Printed from https://www.writing.com/main/view_item/item_id/2274843-MAMAS-DEMONS
by SSpark
Rated: 18+ · Non-fiction · Psychology · #2274843
This piece is heavily weighted in symbolism. I'm curious as to how much you get.

Mama lived with demons others didn't see.
She would not recognize them, ignored their existence.
Until they rose up in darkness from her dreams to sit beside her,
feeding her desperate need for denial.
Feelings, emotions, her essence passing through coal-black holes
where their hearts should have been.

Battle to battle she drew on her strength, forcing them back into the folds.
Willing her mouth to smile, she could not convince her eyes.
Her upturned lips like a jack-o-lantern's,
candle shining from an empty soul, while her spirit regrouped.
A warrior alone, for few could tell the difference,
life's ebb and flow the battleground.

She built the walls to keep them in, not others out.
But bastards they were, and served dual masters.
To let them down meant sure defeat, and her warrior's heart could not bear the thought.
So up they stood, battleships on the ground, guns ready to engage within or without.
And she cried inside,
inconsolable in the vacuum.


A woman of intense strength, my mother fooled the masses around her day after day. Mental health was not discussed at the time, except under hushed tones, in the back of dark closets. Those nearest to her knew the shifts, of course, but saw only the symptoms of a nameless imperfection.

And perfection was the glowing apple, a red-hot trophy to be grabbed with both hands, ignoring the searing heat.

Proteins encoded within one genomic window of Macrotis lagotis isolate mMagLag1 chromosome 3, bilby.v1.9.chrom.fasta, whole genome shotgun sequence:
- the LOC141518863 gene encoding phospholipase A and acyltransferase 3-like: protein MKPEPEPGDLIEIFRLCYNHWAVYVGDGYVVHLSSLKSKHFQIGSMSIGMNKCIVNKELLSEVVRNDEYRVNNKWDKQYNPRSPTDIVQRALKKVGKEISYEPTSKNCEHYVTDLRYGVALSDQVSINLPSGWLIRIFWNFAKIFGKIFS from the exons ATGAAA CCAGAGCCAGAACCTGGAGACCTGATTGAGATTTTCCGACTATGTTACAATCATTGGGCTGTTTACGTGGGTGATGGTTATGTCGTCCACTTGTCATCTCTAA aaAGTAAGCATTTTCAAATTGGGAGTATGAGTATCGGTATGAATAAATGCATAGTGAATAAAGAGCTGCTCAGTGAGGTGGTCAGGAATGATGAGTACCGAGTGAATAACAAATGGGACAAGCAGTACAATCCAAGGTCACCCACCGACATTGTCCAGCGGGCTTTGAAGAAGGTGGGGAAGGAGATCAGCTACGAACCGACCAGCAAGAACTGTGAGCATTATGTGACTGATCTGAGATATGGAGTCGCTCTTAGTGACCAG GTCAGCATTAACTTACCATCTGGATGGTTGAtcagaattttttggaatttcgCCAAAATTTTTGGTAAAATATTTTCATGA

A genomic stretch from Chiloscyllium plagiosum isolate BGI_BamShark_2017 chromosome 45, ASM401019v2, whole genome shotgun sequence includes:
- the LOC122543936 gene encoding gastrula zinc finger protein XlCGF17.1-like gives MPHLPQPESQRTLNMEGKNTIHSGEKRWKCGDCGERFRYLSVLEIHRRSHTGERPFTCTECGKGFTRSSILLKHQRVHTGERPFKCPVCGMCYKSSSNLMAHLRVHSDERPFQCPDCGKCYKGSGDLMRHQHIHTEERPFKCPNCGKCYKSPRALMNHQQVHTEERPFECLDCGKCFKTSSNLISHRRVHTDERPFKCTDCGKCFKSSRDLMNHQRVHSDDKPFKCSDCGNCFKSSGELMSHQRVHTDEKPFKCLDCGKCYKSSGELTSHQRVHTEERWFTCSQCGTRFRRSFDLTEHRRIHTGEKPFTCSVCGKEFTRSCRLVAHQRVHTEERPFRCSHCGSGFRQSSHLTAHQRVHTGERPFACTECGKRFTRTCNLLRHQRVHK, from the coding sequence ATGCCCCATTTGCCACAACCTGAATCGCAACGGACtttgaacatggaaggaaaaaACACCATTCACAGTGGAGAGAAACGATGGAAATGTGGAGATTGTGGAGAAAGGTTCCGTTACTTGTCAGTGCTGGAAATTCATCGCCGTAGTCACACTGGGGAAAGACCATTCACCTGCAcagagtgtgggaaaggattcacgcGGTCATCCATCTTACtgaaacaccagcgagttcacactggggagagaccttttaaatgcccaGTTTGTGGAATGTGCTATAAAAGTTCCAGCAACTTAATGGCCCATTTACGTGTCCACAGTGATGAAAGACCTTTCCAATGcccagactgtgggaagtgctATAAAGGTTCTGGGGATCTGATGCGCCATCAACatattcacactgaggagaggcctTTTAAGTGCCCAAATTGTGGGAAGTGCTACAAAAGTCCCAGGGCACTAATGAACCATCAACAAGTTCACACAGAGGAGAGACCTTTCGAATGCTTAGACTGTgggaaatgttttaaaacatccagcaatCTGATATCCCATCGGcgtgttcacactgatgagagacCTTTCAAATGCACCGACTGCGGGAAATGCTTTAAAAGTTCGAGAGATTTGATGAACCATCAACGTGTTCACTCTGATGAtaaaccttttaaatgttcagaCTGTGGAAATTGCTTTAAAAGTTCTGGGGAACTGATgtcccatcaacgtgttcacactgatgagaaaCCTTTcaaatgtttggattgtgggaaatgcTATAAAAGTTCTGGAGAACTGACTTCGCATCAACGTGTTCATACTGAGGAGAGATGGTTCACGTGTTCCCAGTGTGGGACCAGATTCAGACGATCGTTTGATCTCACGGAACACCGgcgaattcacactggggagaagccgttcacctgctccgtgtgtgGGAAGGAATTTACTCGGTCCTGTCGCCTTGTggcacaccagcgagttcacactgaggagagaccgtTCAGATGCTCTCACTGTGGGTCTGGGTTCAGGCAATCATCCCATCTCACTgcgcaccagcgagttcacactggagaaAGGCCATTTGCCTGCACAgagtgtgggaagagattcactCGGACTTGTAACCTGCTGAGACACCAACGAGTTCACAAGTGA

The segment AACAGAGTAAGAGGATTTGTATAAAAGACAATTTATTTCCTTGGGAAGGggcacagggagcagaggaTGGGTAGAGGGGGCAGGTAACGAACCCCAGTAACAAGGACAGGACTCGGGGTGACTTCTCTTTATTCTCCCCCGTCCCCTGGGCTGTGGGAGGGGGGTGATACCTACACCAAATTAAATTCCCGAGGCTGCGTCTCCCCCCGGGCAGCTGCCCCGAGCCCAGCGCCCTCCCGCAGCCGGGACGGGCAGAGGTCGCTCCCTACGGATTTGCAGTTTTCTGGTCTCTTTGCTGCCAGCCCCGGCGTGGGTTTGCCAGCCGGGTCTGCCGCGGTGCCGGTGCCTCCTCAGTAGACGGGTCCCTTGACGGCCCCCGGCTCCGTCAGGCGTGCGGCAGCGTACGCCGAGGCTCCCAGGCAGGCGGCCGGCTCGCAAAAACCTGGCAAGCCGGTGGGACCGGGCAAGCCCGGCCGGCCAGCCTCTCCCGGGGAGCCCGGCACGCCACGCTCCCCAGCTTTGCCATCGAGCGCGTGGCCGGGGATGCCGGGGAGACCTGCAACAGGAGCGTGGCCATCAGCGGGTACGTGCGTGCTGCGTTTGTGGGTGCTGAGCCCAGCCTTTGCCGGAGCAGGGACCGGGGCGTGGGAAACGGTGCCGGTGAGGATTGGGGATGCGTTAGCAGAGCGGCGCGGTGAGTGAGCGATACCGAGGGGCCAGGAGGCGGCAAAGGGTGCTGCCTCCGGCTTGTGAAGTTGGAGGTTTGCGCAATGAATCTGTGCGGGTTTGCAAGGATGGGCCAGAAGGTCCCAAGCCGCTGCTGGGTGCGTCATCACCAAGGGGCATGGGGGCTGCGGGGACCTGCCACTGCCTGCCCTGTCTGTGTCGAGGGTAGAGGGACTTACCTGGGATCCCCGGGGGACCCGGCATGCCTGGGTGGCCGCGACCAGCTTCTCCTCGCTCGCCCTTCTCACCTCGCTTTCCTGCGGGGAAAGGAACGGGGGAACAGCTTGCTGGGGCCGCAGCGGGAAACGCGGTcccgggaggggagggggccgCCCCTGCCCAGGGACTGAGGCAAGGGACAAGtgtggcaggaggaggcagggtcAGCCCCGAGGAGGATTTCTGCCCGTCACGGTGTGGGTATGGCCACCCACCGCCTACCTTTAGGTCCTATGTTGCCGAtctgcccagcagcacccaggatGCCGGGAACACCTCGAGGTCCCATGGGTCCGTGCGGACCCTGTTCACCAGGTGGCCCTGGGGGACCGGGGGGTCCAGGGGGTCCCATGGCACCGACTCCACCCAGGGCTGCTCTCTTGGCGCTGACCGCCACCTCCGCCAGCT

She had but one fear: that her body would outlast her mind. I alone knew the combination, the safe where she locked dread away. But I didn't know what to do with the knowledge, too young to understand. How could a woman so brilliant, so vibrant, a woman determined to keep her mind sharp, fear losing it? It must be a stage she's going through, I thought.

But it wasn't a stage.

Once we four left the house, removed her most arduous responsibilities, she settled somewhat, eased into her role as grandmother, snuggled into it like a nursing baby. Daddy said their connection had never been stronger, and I could see it, hear it in her voice when she called on Sunday nights.

Still, the demons would sometimes stir, catching her off-guard, and the inconceivable pain would creep its way up, slithering from her gut, inching its way toward her heart. Her demons knew, and so did she, that her unguarded heart held the key to her mind. Yet, while years had slowed her response, her resistance lost no vigor, her defense no force.

She was able to fend them off for a while, resorting to old tactics, tired schemes from her past. Until the final blow. From a clandestine cave, the walnut-sized dragon soared, stripping her strength and draining her resolve.

In the end it was she who won the war. St. Peter himself reached down and saved her, grabbed her too early everyone said. Clutching her to him, he whisked her away, safe for all time from the snares, the debris, the unfathomable weariness that accompanied her through Hell. The Hell she maneuvered in life.

Hindsight is a compass that points us to truth, hiding most often within our clear vision. When I opened the safe her secret awakened, a granite tablet, golden script in solid, steady hand.

Her fear lay not in losing her mind . . .

. . . she feared she already had.

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